“Rizzoli & Isles” Subtext recap (4.03): They’re not regular aunts, they’re cool gay aunts


This week on Rizzoli & Isles, the entire Rizzoli clan is getting gussied up. While at Maura’s place. Because, well, of course they are. Big familial celebrations involving fancy clothes and the nice crystal naturally occur at the Isles Estates because family is family. Sure, Jane’s reluctance to make it legal, despite the best intentions of the Supreme Court, is frustrating. But we’re all certain that this Boston Marriage will become a plain-old marriage in time. Stare at those glasses all you want, Jane, it’s happening.


Wait, is it happening now? Because Jane and Maura are walking down the aisle together toward the altar to sanctify their love in front of God and assorted loved ones. Oh, false alarm. Well, we’ll just call it practice for the real thing. It’s TJ’s christening, not marriage, which has brought us together today (p.s. if you didn’t read that last bit in the Princess Bride priest voice I’m not sure if we can still be friends).


While it’s Tommy Jr.’s big day, Tommy Sr. is having his own very big, very strange day. First his new BFF Rondo drops by to give him a fake Rolex and ogle Jane in her dress. And in that moment, we are all Rondo. And then his old priest, Father Crowley, officiates TJ’s ceremony, which is made only slightly awkward by the fact that it’s the same priest whose legs Tommy broke while driving drunk. Oh, and he also never got around to apologizing for that. All that and he’s trying to make nice with Lydia, his baby mama/one-night stand. But she’d rather get engaged to a grown man who willingly calls himself Strawberry. And you thought life in prison was rough.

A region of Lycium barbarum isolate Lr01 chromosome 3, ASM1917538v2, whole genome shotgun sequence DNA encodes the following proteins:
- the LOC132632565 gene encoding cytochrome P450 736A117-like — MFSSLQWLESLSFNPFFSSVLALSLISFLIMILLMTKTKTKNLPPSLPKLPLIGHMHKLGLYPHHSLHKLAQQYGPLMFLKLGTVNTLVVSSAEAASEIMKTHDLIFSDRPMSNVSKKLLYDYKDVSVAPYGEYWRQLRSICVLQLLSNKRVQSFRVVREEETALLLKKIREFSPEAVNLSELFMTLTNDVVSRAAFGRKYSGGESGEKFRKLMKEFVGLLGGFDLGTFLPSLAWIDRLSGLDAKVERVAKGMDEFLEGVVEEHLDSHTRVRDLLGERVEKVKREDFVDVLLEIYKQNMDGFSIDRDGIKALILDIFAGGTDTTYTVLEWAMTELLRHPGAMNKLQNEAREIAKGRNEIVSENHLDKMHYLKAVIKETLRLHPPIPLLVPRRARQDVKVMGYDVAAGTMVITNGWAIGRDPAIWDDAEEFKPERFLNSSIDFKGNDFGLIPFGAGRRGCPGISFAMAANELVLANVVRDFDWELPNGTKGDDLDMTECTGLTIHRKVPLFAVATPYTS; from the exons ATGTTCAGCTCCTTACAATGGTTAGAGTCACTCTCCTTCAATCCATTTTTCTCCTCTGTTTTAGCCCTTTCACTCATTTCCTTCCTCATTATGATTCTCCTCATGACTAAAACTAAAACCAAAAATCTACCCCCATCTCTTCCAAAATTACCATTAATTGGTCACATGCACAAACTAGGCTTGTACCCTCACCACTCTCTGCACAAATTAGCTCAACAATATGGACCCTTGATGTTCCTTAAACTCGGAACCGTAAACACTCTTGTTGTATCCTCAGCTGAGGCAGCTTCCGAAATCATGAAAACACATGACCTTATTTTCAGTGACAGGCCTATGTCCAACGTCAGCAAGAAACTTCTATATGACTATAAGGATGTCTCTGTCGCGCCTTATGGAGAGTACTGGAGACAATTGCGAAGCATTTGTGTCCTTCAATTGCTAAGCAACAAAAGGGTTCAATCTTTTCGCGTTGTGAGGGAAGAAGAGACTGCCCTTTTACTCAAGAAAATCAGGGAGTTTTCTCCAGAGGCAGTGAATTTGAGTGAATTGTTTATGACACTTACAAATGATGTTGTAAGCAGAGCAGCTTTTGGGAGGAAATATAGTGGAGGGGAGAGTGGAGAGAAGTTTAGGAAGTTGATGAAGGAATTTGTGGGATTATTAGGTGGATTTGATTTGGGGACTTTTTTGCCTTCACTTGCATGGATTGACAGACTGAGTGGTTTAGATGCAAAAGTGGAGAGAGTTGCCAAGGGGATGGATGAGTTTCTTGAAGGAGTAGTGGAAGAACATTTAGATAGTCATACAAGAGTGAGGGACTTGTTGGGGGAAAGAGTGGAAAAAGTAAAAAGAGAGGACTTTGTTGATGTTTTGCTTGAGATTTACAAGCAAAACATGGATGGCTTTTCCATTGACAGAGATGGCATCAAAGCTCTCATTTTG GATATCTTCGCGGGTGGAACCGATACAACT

But we don’t really care about his ridiculous troubles because Jane is getting all soft in the eyes and softer in the heart about TJ during the christening. Someone has baby fever. Look out, Maura. If she slips a turkey baster into the shopping cart next time you’re at the grocery store, you’re in for a long night of processing.


However all potential baby talk, and the christening, abruptly end because Maura smells death. Sure, she can sniff out a dead body within seconds from the first pew but a decomposing hand sitting on her desk for three months doesn’t even warrant a quizzical whiff once? Or maybe it was just a particularly bad allergy season.

Stuffed inside the baptismal font is a dead woman’s body. She’s covered in agricultural lime. This of course leads to the fascinating discovery that Korsak is an avid gardener. He grows tomatoes, basil, herbs, green beans. I bet Korsak is the kind of guy who brings a big box of his excess garden harvest into the office with, “Free! Great for stir fry!” written on the side to encourage takers.


Of course, no one seems particularly excited about digging out what’s in this lime garden. The stuff will make it particularly hard to determine time of death and other key details – but don’t worry this isn’t just any medical examiner. This is Commonwealth of Massachusetts Chief Medical Examiner Dr. Maura Isles. And she’s working with Boston Homicide Det. Jane Rizzoli.

So together they piece together the woman was strangled and killed in the church. We of course we know this because we saw it before the credits rolled. But there’s just something so satisfying about watching Jane eagerly jump to rational assumptions based on Maura’s chagrined initial observations. It’s like crime-solving foreplay. I mean, they’re already wearing the gloves and everything.


Back at the Isles Estates, a dejected Tommy, Frankie and Mama Rizzoli (Mrs. Vanilla, if you’re nasty) are considering the ramifications of eating cake with their bare hands. Rondo returns to chide everyone for having terrible party skills, which is not wrong. But Tommy won’t stop bellyaching about how Lydia is going to marry Strawberry Dweebcake and take TJ away from him. Also, oops, he didn’t file his custody paperwork. Really, was prison such a bad thing for this guy? At least there was structure.


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